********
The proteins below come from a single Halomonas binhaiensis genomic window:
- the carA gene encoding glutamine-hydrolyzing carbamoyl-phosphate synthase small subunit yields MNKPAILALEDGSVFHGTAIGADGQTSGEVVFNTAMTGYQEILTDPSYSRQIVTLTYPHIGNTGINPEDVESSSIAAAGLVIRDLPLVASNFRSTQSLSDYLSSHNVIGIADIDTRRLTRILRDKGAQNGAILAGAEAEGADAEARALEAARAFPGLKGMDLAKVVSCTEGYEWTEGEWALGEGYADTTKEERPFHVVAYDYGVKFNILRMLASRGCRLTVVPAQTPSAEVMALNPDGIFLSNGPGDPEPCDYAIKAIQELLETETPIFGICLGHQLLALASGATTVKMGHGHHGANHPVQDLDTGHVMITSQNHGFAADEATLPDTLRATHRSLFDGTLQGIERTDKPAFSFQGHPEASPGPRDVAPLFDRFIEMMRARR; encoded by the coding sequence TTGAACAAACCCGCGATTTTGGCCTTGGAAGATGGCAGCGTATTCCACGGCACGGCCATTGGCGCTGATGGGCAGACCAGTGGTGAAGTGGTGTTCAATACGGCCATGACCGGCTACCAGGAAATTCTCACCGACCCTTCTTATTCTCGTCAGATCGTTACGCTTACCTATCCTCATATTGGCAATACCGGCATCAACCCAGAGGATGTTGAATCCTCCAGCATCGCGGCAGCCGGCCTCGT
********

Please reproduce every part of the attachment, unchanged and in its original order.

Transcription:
The proteins below come from a single Halomonas binhaiensis genomic window:
- the carA gene encoding glutamine-hydrolyzing carbamoyl-phosphate synthase small subunit yields MNKPAILALEDGSVFHGTAIGADGQTSGEVVFNTAMTGYQEILTDPSYSRQIVTLTYPHIGNTGINPEDVESSSIAAAGLVIRDLPLVASNFRSTQSLSDYLSSHNVIGIADIDTRRLTRILRDKGAQNGAILAGAEAEGADAEARALEAARAFPGLKGMDLAKVVSCTEGYEWTEGEWALGEGYADTTKEERPFHVVAYDYGVKFNILRMLASRGCRLTVVPAQTPSAEVMALNPDGIFLSNGPGDPEPCDYAIKAIQELLETETPIFGICLGHQLLALASGATTVKMGHGHHGANHPVQDLDTGHVMITSQNHGFAADEATLPDTLRATHRSLFDGTLQGIERTDKPAFSFQGHPEASPGPRDVAPLFDRFIEMMRARR; encoded by the coding sequence TTGAACAAACCCGCGATTTTGGCCTTGGAAGATGGCAGCGTATTCCACGGCACGGCCATTGGCGCTGATGGGCAGACCAGTGGTGAAGTGGTGTTCAATACGGCCATGACCGGCTACCAGGAAATTCTCACCGACCCTTCTTATTCTCGTCAGATCGTTACGCTTACCTATCCTCATATTGGCAATACCGGCATCAACCCAGAGGATGTTGAATCCTCCAGCATCGCGGCAGCCGGCCTCGT